Boards and shareholders growing skeptical of buyouts
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NEW YORK » There's a new twist in the buyout boom roiling corporate America: A growing skepticism among shareholders and the boards that represent them over the value of such deals.
Whether it's the directors at Cablevision Systems Corp. rejecting a sweetened going-private offer or Health Management Associates Inc.'s decision to do its own recapitalization rather than be bought by others, there's a building backlash to the record-setting pace of private-equity and management-led takeovers.
The driving issue is money, fueled by evidence that buyers are reaping much larger rewards than shareholders, thanks to the ability of buyers to quickly flip their acquisitions at higher prices.
There were a record $409 billion worth of buyouts in 2006, nearly four times the total in 2004, according to Dealogic. Among the biggest: a $21 billion deal to take hospital chain HCA Inc. private and a $15 billion buyout of pipeline operator Kinder Morgan Inc.
That dealmaking has gotten much attention on Wall Street, helping to fuel the market's big gains over the last six months by pumping up shares of stocks that could be potential buyout targets.
But such deals might not be as sweet as they look. Last year, management-led buyers paid investors on average only 21.2 percent above the stock price the day before deals were announced, while private-equity firms paid about a 22.5 percent premium.
That was below the nearly 25 percent premium that investors got through a strategic merger or acquisition, according to Dealogic.
Investors are also troubled that some of the newly acquired companies weren't private for long. Instead, they were quickly sold back to the public, without undergoing major restructuring or operational changes. And in the process, the new buyers lavished themselves with tremendous payouts.
The poster-child of such tactics is Hertz, the car rental company that was sold by Ford Motor Co. to Clayton, Dubilier & Rice Inc., Carlyle Group and Merrill Lynch. They paid $2.3 billion in cash, borrowed more than $3 billion and assumed $10 billion in debt to acquire Hertz in the fall of 2005.
Hertz took on more debt to pay its new owners about $1 billion in dividends. Then, the proceeds from its November IPO were used to pay that debt off and to give the private-equity owners another special dividend worth about $400 million.
They also own 216 million shares, which are worth about $3.8 billion today.
There is a growing resistance to such deals.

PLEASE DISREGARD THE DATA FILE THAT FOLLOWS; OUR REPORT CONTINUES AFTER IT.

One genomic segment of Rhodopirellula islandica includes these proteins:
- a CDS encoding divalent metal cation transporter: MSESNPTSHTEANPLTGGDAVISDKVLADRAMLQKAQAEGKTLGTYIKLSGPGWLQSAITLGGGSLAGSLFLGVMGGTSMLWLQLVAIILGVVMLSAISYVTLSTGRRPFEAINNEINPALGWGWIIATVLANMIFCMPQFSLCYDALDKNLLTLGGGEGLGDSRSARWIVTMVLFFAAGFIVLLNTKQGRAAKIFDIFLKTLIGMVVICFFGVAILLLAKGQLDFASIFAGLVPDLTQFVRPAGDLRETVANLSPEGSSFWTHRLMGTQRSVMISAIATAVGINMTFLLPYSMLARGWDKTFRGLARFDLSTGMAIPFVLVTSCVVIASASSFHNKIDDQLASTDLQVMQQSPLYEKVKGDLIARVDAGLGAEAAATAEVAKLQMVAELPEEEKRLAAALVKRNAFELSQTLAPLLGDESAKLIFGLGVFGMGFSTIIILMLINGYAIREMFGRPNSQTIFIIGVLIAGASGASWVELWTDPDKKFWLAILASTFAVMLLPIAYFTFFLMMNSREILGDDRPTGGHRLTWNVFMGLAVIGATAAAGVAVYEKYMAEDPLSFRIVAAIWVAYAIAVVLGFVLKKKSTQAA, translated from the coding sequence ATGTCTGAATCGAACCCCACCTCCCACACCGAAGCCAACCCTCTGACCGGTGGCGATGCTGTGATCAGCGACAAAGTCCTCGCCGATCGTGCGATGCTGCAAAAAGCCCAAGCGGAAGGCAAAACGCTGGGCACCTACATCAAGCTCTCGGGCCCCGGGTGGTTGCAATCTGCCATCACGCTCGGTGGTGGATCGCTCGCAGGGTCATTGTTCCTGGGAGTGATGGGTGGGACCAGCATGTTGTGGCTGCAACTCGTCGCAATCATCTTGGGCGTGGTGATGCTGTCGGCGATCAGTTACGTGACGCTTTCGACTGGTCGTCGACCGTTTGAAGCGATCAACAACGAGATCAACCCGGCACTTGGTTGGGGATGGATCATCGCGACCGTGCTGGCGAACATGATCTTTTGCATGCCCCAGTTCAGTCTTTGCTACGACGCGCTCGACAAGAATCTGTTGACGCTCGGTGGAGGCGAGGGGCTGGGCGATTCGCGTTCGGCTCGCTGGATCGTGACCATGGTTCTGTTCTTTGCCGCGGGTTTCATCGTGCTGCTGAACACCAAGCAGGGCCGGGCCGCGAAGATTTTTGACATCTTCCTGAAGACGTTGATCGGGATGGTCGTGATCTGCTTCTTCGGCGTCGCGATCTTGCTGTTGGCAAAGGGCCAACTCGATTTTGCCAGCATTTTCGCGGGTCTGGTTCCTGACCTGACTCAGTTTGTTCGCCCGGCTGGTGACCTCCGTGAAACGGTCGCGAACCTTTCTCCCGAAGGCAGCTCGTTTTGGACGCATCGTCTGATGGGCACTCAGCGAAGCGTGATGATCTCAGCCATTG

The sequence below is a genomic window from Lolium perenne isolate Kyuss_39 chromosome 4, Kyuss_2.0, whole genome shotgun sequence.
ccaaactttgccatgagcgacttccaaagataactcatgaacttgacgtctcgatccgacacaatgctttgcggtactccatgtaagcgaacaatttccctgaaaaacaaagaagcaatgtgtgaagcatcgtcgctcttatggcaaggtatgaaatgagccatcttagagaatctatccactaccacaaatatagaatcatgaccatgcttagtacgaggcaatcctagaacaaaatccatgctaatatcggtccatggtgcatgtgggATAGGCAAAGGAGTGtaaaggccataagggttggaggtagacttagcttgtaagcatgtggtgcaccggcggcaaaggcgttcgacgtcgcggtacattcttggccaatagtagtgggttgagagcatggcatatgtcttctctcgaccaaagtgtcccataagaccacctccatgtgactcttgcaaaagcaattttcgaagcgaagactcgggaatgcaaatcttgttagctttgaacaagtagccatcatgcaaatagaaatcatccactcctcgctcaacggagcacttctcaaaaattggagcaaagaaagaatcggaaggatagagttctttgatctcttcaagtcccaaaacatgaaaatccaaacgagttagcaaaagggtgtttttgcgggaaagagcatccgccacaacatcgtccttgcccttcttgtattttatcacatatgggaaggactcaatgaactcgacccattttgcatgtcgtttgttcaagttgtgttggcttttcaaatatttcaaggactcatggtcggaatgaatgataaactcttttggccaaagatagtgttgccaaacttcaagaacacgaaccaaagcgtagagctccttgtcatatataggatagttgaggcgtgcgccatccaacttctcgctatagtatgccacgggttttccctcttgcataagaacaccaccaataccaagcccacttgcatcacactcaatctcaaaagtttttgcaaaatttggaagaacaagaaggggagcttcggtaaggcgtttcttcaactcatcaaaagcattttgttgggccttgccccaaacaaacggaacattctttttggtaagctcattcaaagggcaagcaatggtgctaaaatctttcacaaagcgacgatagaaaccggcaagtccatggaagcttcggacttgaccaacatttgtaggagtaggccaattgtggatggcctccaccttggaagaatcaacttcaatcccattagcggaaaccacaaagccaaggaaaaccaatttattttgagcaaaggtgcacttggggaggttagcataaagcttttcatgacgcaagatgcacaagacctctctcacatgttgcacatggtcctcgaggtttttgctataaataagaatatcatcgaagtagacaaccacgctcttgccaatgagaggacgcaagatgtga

"In light of several high-profile 'quick flips,' public shareholders can't help but wonder whether they are leaving money on the table," said Chris Young, who heads merger and acquisition research at the proxy advisory firm Institutional Shareholder Services.
An independent committee of directors at Cablevision rejected a $30 a share offer from the controlling Dolan family to take the New York cable TV operator private.
The family -- which owns about 20 percent of the company but controls 70 percent of the shareholder voting power -- had made a previous bid of $27 a share in October, and then raised its offer on Jan. 12.
In a letter to the Dolans, the directors said the new stock offer valued at $8.9 billion wouldn't be in the best interest of shareholders and didn't reflect the fair value of the company.
That decision was lauded by analysts and investors who felt the company's assets, which include about three million cable customers in the New York area, the New York Knicks basketball team and Madison Square Garden, is worth more.
Other companies, like Phoenix-based Swift Transportation Co. Inc., are willing to give up offers they deem too low, despite a tough business climate in their industries.
The trucking company's board rejected a $29-a-share bid in November from founder and former top executive Jerry Moyes, but agreed to a buyout Monday for $31.55 per share, valued at about $2.74 billion.
Health Management Associates is going a different route by doing what many on Wall Street are calling a "self" leveraged buyout.
The Naples, Fla.-based hospital operator will take on $2.4 billion in new debt to fund a one-time $10 dividend for every share.
While that effectively gives HMA's executives and directors a big payout because they own large stock positions in the company, it also lets its shareholders -- instead of private-equity firms who could have bought out the company -- claim the one-time cash dividend.
The buyout business isn't ending, but the rules of the game are certainly changing.